Then it was time for more rusted old cars a bit farther up the road at the Dune Buggy Graveyard. Matt tells me that Mary Brunner test drove a brand-new Volkswagen, somehow convinced the car lot guy to step out of the car, then hightailed it to Spahn Ranch where the crew stripped it of parts and then pushed it off the cliff. (Incidentally: I wish everyone wouldn't always feel the need to talk about how ugly Mary Brunner was. I think she is actually pretty cute in several of the photos I've seen. Who among us hasn't taken an unflattering photo or two? And anyway, who cares?)

You basically had to run down a cliff to get to the VW, which is perhaps why Matt, Stoner, & I were the ones foolhardy enough to do it. Ever true to form, Stoner dug around in the dirt around the car and found a couple bones. I said they looked like chicken wings and Matt looked at me like I was crazy - but what do I know, I'm a vegetarian. Stoner thinks they're finger bones. Who knows.

Dune Buggy Graveyard (Mary Brunner stolen VW)

Stoner in the VW

Bones Stoner dug-up

Okay, this part is creepy. We crossed Santa Susana Road again to get near Shorty Shea's grave. "That's the Manson tree," Matt told me. He was in the middle of recounting how Manson used to somehow shove a mattress up there so he could be comfy while he strummed the guitar when we all noticed that... something was dangling from one of the thick branches by a rope. "It looks like a cow's tongue," Stoner said.

That sounded ridiculous to me; I thought it was a sweet potato. (Again: vegetarian.) So I hopped over the guardrail and walked over to get a closer look. And holy shit it was indeed a cow's tongue, pink and glistening and meaty and covered in rainbow sprinkles, I kid you not, as if it were an ice cream sundae or some other birthday treat and not a severed cow's tongue hanging from a rope. A gross flaccid Satanic display of some kind? Or santeria? A joke? A spell?  Who knows. There was also an empty fish oil bottle with a battery in it & a plastic bag from H&M. All I know is, any spell involving those ingredients must be extremely sinister....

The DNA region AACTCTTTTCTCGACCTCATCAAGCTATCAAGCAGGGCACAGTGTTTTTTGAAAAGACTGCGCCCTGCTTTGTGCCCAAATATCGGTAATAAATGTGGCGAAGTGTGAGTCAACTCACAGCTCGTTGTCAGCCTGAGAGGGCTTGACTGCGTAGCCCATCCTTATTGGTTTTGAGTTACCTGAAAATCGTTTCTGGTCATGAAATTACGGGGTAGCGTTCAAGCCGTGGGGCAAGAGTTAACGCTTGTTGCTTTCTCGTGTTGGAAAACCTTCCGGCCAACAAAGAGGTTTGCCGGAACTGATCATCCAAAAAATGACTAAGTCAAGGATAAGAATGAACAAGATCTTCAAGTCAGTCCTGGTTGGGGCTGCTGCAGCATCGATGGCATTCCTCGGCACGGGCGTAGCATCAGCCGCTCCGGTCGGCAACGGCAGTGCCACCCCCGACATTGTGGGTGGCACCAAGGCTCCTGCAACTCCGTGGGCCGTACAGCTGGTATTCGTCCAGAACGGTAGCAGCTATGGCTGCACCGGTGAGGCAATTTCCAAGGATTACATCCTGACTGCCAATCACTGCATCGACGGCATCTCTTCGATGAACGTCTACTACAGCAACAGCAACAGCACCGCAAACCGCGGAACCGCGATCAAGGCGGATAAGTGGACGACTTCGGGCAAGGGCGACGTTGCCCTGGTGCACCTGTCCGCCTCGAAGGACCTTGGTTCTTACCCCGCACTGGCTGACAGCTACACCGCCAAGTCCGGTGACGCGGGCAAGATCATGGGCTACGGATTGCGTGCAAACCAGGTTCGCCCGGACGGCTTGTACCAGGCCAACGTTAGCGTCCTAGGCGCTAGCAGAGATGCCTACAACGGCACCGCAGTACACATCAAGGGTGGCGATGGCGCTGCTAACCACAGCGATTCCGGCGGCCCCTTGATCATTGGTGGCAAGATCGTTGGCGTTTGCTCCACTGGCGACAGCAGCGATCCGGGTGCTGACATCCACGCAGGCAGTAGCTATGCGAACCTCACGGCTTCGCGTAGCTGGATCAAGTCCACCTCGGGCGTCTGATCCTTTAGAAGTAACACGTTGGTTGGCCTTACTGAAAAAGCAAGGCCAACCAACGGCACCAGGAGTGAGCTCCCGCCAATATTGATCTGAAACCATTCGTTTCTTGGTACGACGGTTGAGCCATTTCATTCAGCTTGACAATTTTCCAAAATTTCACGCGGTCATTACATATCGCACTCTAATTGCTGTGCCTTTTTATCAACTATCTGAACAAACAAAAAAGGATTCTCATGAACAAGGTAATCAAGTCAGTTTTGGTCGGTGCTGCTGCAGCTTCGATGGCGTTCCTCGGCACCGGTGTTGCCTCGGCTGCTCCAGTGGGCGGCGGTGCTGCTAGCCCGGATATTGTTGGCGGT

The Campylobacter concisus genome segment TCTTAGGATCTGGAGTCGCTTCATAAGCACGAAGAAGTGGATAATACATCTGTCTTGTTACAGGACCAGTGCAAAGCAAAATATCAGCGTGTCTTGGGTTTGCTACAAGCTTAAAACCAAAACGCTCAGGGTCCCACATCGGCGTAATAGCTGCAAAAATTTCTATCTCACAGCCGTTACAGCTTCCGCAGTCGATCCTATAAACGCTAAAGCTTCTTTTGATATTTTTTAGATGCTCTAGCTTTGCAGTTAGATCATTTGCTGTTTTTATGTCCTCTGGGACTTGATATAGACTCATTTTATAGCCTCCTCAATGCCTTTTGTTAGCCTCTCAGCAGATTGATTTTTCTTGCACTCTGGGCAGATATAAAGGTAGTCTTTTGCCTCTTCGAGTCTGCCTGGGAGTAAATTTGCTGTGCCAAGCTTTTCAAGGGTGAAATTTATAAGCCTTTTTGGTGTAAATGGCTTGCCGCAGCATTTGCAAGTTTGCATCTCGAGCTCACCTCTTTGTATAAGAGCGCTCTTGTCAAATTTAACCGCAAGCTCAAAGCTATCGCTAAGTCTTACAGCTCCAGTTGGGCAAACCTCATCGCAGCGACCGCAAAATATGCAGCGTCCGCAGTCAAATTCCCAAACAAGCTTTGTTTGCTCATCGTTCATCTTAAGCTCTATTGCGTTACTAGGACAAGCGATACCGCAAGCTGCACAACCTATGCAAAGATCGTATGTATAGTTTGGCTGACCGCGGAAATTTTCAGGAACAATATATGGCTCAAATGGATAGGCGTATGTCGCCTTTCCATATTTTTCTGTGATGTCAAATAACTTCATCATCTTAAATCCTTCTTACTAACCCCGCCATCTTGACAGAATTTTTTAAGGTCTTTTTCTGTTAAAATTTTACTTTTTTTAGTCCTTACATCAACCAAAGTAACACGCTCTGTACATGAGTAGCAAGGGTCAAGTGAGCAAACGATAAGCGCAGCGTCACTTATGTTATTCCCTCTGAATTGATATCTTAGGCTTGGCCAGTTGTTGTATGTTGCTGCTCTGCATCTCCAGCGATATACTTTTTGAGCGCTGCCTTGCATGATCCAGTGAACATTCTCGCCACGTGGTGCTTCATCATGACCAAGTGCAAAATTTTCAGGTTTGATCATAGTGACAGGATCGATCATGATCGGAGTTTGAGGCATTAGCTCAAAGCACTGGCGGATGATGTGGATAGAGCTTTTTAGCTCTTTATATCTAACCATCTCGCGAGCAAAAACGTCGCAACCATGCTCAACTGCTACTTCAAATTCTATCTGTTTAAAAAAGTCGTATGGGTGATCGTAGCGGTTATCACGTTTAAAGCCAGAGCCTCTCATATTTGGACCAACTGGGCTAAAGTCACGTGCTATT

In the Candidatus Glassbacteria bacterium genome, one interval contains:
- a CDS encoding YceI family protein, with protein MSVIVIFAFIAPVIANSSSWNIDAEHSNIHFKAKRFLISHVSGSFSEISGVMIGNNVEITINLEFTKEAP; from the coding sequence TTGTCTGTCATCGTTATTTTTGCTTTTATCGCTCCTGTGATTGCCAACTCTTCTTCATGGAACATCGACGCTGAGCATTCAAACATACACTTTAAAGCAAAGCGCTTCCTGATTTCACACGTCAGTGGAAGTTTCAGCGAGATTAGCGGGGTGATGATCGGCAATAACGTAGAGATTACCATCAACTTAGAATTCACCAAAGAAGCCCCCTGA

The Tongue at the entry to Shorty

Matt and Stoner scrambled down an even steeper cliff to get a view of Shorty's grave, by an old railroad line. The rest of us were feeling too hot/tired/grossed out, so we found a pleasant and shady patch of grass to sit on.

A few steps later, the trail leading down to Shorty

Shorty Burial Site

Stoner kindly invited us over to check out his full relic collection, which he keeps on the porch. Highlights include belt buckles, an old cattle prod (?), a medicine bottle, a military medal of some kind, and lots of bedsprings.

Stoner Van Houten was funny, engaging, well spoken and full of interesting stories. He also knows Spahn Ranch and surrounding areas like the back of his hand. If you are interested in learning about or taking a hike through the former haunts of the Manson Family, contact him directly. He just might be available! We recommend him highly.

And then we all beautified ourselves in preparation for what turned out to be a ridiculously good dinner at Enzo & Angela, which is co-run by DiDi Lansbury (who apparently now goes by Angela). I have to admit, I wasn't expecting much -- it's a strip mall restaurant with a slightly awkward looking website, after all. But starting with the risotto primavera that Max Frost ordered for the table, everything was outstanding. A faithful blogger friend named Jiri came along for the meal, a guy who's spent quite a bit of time in Italy (so much so that he kept trying to chat with our garrulous waiter in Italian), kept raving about how authentic everything was. Highly recommended!

Enzo & Angela